Computational photography is the idea that you can compose an image in a computer, not within the camera. Traditionally you take a picture and the image is composed on the film at the back of the camera. Alternativly you use a CCD instead of film. This captures the moment in time and it's later displayed and viewed, either on film or on a compuer. But what if you capture more then the moment?
The movie 'The Matrix' was the first to explore aspects of this using multiple cameras. Each camera was set to take an image from a slightly different position and angle. The cameras could be timed to shoot at the same time or at slighly delayed times. The effect was later composed in a computer to allow the illusion of motion.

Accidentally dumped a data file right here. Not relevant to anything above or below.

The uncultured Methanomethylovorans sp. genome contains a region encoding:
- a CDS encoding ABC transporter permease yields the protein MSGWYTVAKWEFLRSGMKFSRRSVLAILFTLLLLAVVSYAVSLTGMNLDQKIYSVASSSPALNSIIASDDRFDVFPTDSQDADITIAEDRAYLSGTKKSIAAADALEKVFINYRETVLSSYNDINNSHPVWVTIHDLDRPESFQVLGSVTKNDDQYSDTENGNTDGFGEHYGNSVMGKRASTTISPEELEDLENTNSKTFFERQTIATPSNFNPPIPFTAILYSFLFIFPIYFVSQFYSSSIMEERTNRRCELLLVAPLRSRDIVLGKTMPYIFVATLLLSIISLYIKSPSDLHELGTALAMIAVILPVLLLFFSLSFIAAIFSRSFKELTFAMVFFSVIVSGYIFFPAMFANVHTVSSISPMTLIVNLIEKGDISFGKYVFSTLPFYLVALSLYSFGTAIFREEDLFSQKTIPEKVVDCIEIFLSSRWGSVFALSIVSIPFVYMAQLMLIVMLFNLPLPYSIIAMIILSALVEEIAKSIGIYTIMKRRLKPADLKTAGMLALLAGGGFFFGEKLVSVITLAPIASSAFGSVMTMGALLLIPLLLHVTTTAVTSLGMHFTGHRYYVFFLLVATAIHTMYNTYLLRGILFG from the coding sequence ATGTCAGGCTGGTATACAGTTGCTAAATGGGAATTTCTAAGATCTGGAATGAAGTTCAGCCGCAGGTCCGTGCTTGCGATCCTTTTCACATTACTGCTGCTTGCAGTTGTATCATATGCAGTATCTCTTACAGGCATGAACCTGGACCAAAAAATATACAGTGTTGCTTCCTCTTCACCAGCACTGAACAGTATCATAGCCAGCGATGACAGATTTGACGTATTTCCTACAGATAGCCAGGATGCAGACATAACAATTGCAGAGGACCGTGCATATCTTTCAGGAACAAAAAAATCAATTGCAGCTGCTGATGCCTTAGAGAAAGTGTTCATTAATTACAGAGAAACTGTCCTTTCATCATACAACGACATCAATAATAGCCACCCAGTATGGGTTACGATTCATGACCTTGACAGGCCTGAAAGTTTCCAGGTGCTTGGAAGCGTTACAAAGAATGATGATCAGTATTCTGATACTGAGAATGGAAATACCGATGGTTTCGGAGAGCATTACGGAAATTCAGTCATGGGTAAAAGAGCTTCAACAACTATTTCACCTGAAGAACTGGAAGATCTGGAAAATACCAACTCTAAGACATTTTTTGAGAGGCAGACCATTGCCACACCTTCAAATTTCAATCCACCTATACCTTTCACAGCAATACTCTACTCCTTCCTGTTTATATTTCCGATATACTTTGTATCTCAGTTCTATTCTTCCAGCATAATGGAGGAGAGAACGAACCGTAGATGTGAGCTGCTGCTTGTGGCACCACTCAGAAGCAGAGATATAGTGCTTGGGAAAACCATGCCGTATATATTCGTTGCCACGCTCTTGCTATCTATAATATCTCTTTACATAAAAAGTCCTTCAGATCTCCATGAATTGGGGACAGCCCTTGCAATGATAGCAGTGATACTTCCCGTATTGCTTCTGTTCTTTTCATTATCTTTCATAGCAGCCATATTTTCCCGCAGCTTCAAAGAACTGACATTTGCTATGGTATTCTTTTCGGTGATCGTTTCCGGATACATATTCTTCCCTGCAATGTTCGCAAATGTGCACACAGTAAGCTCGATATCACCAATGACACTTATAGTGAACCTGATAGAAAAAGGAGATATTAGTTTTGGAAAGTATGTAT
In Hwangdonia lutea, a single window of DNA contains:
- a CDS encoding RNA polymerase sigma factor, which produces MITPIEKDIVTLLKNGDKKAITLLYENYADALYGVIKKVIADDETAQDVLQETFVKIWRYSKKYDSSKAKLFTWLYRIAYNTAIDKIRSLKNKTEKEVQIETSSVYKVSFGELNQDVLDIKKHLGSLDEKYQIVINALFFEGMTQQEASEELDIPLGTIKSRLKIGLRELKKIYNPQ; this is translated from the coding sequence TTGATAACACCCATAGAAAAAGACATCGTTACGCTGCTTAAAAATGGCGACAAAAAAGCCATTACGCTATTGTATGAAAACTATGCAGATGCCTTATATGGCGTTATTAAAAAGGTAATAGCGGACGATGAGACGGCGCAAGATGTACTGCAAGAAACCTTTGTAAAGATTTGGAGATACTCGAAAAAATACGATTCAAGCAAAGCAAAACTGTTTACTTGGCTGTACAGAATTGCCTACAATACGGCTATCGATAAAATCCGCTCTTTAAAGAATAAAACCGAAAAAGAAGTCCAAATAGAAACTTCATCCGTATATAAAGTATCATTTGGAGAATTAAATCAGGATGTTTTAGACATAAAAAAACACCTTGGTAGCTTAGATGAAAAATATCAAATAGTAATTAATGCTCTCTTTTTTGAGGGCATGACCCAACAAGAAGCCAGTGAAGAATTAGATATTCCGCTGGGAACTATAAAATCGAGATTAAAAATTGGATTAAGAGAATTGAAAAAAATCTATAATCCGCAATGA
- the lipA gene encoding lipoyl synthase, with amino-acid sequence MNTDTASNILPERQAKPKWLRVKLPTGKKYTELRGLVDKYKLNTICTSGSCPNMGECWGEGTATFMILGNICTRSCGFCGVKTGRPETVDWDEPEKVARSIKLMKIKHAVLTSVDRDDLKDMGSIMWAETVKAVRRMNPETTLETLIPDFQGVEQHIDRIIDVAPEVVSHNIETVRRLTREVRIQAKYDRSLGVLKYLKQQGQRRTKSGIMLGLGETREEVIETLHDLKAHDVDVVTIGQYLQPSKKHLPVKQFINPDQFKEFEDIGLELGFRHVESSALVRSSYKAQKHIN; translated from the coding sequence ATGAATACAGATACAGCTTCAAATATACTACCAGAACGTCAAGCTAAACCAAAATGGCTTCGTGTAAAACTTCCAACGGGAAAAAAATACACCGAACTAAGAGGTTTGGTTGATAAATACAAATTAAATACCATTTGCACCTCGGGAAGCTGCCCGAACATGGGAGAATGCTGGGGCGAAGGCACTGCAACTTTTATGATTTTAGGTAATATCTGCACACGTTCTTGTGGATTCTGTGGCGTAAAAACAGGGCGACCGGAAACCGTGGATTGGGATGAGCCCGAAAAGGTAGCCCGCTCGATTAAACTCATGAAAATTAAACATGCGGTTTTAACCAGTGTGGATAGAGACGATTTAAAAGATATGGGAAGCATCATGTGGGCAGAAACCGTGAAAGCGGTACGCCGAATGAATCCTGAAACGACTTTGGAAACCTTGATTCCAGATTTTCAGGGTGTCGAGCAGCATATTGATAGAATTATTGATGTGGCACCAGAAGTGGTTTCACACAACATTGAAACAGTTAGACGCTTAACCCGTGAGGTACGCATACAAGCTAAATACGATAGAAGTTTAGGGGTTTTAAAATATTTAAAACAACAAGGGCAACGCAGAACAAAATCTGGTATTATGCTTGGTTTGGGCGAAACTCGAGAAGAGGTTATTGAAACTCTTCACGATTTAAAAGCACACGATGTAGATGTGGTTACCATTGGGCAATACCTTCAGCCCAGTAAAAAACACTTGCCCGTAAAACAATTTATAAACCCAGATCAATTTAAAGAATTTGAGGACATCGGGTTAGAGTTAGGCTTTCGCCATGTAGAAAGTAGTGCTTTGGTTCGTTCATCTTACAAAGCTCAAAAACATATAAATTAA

What if you took three pictures of a room or a place. In theory you could compute a 3D model of that place. You could then move through that model to find just the right angle. Given enough computer power you could give the director the ability to move a virtual camera anywhere within the shot in real-time. This would be the ultimate instant replay.
How about a simpler example... Today a photographer adjusts the ammount of light the camera lets in and the length of the exposure. Even in digital cameras this can result in over or underexposed pictures. With computational photography you can capture not only the momentary image but the intensity of light across the entire exposure. This would allow you to adjust the lighting of the shot after you had already taken it.